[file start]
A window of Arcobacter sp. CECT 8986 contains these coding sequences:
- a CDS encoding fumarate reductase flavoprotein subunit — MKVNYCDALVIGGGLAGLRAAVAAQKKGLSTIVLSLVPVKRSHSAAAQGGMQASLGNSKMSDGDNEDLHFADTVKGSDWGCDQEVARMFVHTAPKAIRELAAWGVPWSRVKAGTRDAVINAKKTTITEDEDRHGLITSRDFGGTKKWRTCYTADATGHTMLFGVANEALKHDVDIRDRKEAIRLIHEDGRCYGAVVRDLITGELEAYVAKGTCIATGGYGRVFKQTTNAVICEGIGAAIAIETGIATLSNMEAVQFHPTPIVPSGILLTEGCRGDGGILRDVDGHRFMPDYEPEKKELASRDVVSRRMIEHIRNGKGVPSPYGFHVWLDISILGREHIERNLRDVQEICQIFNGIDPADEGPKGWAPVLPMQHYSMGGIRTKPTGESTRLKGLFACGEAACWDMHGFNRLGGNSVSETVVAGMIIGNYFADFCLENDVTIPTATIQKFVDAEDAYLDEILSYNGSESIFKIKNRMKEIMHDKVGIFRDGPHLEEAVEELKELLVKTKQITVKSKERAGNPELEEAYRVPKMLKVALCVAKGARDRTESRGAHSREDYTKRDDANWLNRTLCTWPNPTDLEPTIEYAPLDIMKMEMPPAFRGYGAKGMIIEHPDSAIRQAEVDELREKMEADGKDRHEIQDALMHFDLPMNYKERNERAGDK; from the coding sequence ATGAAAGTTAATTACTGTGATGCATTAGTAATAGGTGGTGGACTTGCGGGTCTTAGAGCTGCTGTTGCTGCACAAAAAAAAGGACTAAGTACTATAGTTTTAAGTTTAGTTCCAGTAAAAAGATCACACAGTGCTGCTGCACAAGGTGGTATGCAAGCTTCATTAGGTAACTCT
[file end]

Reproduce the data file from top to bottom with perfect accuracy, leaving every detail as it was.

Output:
A window of Arcobacter sp. CECT 8986 contains these coding sequences:
- a CDS encoding fumarate reductase flavoprotein subunit — MKVNYCDALVIGGGLAGLRAAVAAQKKGLSTIVLSLVPVKRSHSAAAQGGMQASLGNSKMSDGDNEDLHFADTVKGSDWGCDQEVARMFVHTAPKAIRELAAWGVPWSRVKAGTRDAVINAKKTTITEDEDRHGLITSRDFGGTKKWRTCYTADATGHTMLFGVANEALKHDVDIRDRKEAIRLIHEDGRCYGAVVRDLITGELEAYVAKGTCIATGGYGRVFKQTTNAVICEGIGAAIAIETGIATLSNMEAVQFHPTPIVPSGILLTEGCRGDGGILRDVDGHRFMPDYEPEKKELASRDVVSRRMIEHIRNGKGVPSPYGFHVWLDISILGREHIERNLRDVQEICQIFNGIDPADEGPKGWAPVLPMQHYSMGGIRTKPTGESTRLKGLFACGEAACWDMHGFNRLGGNSVSETVVAGMIIGNYFADFCLENDVTIPTATIQKFVDAEDAYLDEILSYNGSESIFKIKNRMKEIMHDKVGIFRDGPHLEEAVEELKELLVKTKQITVKSKERAGNPELEEAYRVPKMLKVALCVAKGARDRTESRGAHSREDYTKRDDANWLNRTLCTWPNPTDLEPTIEYAPLDIMKMEMPPAFRGYGAKGMIIEHPDSAIRQAEVDELREKMEADGKDRHEIQDALMHFDLPMNYKERNERAGDK; from the coding sequence ATGAAAGTTAATTACTGTGATGCATTAGTAATAGGTGGTGGACTTGCGGGTCTTAGAGCTGCTGTTGCTGCACAAAAAAAAGGACTAAGTACTATAGTTTTAAGTTTAGTTCCAGTAAAAAGATCACACAGTGCTGCTGCACAAGGTGGTATGCAAGCTTCATTAGGTAACTCT